For Irving, Orwell was the model of a writer. For me, Irving was. They had much in common: passion, commitment, clarity, an eloquent simplicity. Both were plainspoken. Both trusted their instincts and judgments, and did not confuse emotion with prejudice. I usually wrote with him in mind, my ideal reader as well as ideal writer. When I hit on a phrase I especially liked, a particularly felicitous combination of adjective and noun, it was his eye and his ear, more than anyone else’s, that I wanted to please. His praise was by far the sweetest.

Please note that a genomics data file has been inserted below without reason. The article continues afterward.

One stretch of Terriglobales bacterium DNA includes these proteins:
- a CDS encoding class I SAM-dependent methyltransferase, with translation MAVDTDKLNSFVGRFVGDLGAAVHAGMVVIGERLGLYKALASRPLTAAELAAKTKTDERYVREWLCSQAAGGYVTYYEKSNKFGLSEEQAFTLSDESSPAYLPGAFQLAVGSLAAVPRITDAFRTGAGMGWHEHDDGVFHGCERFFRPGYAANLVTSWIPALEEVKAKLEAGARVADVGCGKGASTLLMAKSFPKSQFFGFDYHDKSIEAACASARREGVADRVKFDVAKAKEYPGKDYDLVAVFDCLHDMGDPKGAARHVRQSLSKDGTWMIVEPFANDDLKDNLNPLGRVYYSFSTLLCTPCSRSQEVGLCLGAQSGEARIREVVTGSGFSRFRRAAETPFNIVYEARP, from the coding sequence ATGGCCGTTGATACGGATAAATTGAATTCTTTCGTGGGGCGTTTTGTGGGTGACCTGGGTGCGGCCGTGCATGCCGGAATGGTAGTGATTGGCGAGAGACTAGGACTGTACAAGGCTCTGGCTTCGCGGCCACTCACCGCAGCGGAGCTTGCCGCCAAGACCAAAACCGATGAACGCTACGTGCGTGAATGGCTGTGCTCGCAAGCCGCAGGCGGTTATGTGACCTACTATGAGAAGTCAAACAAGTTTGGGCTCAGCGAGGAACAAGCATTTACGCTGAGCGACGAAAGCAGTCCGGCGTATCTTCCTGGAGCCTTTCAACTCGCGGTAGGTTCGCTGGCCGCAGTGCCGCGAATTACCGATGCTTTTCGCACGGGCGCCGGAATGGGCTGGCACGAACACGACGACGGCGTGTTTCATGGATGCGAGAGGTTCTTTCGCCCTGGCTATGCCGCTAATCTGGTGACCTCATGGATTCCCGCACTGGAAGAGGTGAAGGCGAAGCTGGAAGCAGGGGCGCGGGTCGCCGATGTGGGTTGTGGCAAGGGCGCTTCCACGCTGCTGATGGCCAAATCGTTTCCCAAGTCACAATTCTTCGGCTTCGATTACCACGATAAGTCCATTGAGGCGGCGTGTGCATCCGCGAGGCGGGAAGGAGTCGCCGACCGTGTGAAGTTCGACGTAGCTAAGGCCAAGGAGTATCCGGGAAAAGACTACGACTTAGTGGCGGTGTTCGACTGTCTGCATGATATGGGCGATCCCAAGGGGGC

I admired his mastery of language, his effortful rewritings that produced, ultimately, an impression of effortless ease. Even more, I admired the way he came to a book. He knew how to read. He had no patience for literary fashions, just as he had no sympathy for doctrinaire politics. He never lost sight of the people politics were supposed to speak for, and he never lost sight of the text, so often obscured by one -ism or another. He would not impose any ideology or scheme on what he believed was a piece of art. He mistrusted intellectual constructs, knowing that art would be shoved and squeezed and...
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